We Are Not Looking for A Cure for Autism

“So will he always have something wrong with him?”

“Oooh, genetic testing? Won’t you blame the person who gave it to him?”

I really wonder if there is a special needs parenting book, better yet an autism parenting book, that helps parents with such questions  – something parents could refer to and memorize certain responses to typical and sometimes offensive questions about autism. Available in pocketbook size so you can pull it out when you are stumped on what to say to one of those fun questions like “Do you think vaccinations gave your son autism?”

If no one has thought of this book yet, I might just have a best-seller on my. hands. So please don’t take it. Ha But seriously, it can be tough to field these questions without making things more awkward than they already are and/or causing unnecessary tension. Activate the People Pleasing mechanism. 

We seem to go through waves of such questions and we are hitting another round of them now that we just had our annual check-in with J’s behavioral specialist at Children’s Mercy.

J gets close to 24 hours of therapy a week, between ABA and all the therapy he gets at his special education preschool and all his hard work has worked has paid off. His doctor was impressed, floored even, at how far he has come since his diagnosis on Nov. 1, 2016. On his initial assessment, Jackson could barely get through one task. He could’t sit still longer than 30 seconds and it took a lot of prompting to get him to stay on task. At 3 years, 10 months old, he mentally came in at 25 months old.

The progress we have seen this past year has been incredible, a bit of a miracle, really. He went from saying 20 words, not even saying “daddy,” to full seven words or more sentences, increased comprehension and social skills. At his recent check-up, his came in developmentally at 4 years and 4 months; he was 4 years and 11 months old at the time, which means he’s only delayed by 7 months. I don’t know about you but I don’t consider that a delay at all! We have been overjoyed with his progress because we know how hard he has worked with his therapists to make such strides. We did also receive some news that is … well, just kind of there. It isn’t good but it isn’t bad, either.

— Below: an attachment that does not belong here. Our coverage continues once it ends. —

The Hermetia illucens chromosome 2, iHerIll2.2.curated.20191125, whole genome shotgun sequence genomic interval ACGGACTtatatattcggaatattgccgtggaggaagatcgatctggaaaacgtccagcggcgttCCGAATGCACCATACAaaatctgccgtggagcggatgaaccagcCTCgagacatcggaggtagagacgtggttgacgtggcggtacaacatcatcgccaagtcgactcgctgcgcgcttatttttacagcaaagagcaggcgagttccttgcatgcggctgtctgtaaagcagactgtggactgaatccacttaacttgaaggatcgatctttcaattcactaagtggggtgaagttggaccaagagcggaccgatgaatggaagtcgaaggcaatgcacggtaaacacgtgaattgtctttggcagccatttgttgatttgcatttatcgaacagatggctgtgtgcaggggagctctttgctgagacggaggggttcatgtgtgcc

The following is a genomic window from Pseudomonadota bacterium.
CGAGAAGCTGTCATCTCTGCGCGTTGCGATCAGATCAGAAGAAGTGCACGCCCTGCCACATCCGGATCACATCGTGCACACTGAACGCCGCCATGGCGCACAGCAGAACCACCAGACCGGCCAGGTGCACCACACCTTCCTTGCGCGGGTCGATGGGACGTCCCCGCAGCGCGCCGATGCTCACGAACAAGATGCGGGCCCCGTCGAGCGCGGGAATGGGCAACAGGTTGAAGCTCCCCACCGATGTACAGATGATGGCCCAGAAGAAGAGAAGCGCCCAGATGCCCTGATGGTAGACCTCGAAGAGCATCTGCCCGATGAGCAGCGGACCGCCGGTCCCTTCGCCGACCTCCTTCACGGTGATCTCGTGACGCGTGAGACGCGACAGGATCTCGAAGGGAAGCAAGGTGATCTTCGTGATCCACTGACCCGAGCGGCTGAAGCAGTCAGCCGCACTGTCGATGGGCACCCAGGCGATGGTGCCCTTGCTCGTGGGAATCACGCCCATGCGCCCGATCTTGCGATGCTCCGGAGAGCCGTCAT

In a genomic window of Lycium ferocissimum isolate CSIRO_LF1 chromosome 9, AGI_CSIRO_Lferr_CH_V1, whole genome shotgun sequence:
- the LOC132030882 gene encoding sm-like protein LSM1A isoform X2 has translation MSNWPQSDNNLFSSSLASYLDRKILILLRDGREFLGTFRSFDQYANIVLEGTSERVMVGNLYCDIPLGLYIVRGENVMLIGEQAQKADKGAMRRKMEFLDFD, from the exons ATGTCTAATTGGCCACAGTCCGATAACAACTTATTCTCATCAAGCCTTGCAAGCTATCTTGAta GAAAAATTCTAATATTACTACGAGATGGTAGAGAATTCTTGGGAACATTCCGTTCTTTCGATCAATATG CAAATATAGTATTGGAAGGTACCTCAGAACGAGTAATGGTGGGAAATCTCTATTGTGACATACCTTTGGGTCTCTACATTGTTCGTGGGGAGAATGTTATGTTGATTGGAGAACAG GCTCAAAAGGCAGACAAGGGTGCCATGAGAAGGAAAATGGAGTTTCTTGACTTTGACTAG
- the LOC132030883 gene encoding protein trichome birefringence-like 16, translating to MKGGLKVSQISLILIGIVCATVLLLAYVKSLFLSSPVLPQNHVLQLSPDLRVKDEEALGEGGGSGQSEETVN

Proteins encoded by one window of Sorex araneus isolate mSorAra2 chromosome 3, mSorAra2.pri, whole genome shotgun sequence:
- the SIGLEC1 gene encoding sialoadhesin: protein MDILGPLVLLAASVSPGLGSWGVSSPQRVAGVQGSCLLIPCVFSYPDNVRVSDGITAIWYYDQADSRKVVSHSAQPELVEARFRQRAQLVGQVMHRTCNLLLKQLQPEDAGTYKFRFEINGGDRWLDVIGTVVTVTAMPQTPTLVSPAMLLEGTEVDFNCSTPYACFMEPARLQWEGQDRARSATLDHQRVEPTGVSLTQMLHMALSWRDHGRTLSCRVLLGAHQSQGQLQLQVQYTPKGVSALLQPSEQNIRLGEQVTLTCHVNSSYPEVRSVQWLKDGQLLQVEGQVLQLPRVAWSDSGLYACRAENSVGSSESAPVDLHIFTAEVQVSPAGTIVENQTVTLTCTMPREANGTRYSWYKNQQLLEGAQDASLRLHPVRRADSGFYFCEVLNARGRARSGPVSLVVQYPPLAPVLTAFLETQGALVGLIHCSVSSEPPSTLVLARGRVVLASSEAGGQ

It’s standard when someone is diagnosed autistic that they get some genetic testing done – Microarray and Fragile X. We were suppose to get the blood work done shortly after his diagnosis but just kept putting it off. He had no life threatening issues and there isn’t any genetic conditions from either side that we are aware of to be concerned aboutso it was added to our to-do list and the months went by. After 10 months, I decided I needed to get serious about this before his annual check-up in two months. Better late than never, right? 

We took him in to the Northland Children’s Mercy Clinic, they drew his blood and said we would have results in four to six weeks. It was October, right before the busy holiday season and before we knew it, we were swept up into the holiday madness and 8 weeks had went by – not a peep from the doctor on his results.

Naturally, I called to see what was going on. I left a message with a nurse and the next day she returned my phone call only to tell me that “the doctor wanted to discuss the results in person.” Code for they found something. This phone call took the place the first of December and his appointment was Dec. 29, which means I had at least three weeks before we could find out what his results were. No big deal, right? Not if you have anxiety. Muah-ha-ha 

The day of his appointment, I was a wreck on the inside. I knew it was nothing life-threatening but the unknown can be scary. No matter how strong you think you are in your faith, there are moments where you will be tested. But as I reminded my oldest today, we never grow if we don’t push through our fears, failures and disappointments. This mama has a bad case of the “what ifs” more times than she wants to admit and the “what if” monster was barking up my tree that day.